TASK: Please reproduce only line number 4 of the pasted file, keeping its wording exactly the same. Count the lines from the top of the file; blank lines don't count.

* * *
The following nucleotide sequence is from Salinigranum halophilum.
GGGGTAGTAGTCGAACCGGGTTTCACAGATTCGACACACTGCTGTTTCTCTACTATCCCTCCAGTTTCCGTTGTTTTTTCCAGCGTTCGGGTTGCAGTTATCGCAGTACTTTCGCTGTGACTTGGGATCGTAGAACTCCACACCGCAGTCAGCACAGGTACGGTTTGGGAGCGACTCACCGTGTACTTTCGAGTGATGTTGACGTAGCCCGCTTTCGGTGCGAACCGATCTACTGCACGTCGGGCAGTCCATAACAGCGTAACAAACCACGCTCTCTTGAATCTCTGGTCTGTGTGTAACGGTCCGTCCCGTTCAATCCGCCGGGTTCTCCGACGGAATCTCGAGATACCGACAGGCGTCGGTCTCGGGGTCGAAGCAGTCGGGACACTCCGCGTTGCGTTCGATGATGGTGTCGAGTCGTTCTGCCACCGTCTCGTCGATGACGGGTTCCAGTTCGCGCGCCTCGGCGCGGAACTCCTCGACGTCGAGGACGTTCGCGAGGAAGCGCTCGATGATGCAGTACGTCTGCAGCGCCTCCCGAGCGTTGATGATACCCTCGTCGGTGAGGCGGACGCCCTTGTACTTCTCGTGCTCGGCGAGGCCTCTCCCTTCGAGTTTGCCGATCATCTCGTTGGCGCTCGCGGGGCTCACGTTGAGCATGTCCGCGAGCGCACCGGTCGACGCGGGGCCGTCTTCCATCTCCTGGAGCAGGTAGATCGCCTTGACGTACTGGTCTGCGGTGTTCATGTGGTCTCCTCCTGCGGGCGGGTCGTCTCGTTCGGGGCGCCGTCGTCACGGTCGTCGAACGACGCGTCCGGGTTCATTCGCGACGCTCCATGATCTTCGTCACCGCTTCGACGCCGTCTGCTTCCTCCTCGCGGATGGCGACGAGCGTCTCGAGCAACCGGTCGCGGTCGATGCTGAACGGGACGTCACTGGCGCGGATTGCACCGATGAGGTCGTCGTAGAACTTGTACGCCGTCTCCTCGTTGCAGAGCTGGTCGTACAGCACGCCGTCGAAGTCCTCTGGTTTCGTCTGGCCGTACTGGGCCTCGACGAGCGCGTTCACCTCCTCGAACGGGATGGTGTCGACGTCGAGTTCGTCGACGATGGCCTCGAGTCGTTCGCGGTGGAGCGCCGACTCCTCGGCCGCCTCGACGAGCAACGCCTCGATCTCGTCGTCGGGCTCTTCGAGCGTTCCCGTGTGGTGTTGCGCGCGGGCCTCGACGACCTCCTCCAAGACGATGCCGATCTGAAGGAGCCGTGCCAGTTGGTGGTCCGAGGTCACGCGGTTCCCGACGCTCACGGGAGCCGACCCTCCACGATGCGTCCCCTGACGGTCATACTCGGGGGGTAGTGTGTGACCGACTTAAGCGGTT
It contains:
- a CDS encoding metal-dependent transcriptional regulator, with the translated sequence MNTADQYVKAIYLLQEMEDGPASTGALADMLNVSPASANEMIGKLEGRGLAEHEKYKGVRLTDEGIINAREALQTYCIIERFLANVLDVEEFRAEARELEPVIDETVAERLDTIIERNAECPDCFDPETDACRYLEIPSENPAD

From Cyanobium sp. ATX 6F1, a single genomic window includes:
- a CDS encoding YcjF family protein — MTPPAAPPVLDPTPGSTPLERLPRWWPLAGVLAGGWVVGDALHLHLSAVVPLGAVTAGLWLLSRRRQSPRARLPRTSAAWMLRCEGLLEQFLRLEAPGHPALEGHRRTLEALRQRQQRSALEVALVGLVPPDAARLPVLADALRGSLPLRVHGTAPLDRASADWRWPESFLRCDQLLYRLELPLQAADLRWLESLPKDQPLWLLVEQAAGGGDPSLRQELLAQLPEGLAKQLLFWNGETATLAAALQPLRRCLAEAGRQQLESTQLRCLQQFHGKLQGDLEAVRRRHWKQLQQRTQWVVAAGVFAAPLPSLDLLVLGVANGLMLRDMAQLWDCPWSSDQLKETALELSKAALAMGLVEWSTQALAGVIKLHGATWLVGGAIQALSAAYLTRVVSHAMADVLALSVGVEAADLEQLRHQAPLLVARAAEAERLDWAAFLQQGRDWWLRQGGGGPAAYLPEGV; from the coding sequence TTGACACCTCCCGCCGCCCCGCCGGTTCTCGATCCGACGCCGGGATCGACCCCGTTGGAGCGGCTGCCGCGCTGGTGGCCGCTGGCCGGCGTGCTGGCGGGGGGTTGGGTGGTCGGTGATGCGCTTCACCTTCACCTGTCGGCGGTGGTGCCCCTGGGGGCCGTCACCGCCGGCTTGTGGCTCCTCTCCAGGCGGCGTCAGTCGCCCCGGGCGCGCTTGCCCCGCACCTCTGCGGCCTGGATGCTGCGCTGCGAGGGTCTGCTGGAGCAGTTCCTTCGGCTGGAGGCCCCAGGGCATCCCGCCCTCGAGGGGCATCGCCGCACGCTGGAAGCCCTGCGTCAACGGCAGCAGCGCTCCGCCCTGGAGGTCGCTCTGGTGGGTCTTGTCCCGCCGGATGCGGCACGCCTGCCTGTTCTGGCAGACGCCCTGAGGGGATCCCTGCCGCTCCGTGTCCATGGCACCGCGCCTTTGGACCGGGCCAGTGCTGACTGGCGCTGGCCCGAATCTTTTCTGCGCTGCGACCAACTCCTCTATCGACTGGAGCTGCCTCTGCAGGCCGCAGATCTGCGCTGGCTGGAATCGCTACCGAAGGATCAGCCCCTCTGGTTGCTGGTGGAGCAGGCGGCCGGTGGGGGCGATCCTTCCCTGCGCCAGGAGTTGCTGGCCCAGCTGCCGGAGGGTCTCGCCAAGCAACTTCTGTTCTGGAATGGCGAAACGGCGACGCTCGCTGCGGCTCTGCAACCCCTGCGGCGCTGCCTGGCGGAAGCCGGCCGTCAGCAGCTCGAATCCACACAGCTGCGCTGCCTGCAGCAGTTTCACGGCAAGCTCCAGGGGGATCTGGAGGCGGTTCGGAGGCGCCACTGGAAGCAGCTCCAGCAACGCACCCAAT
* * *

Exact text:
- a CDS encoding metal-dependent transcriptional regulator, with the translated sequence MNTADQYVKAIYLLQEMEDGPASTGALADMLNVSPASANEMIGKLEGRGLAEHEKYKGVRLTDEGIINAREALQTYCIIERFLANVLDVEEFRAEARELEPVIDETVAERLDTIIERNAECPDCFDPETDACRYLEIPSENPAD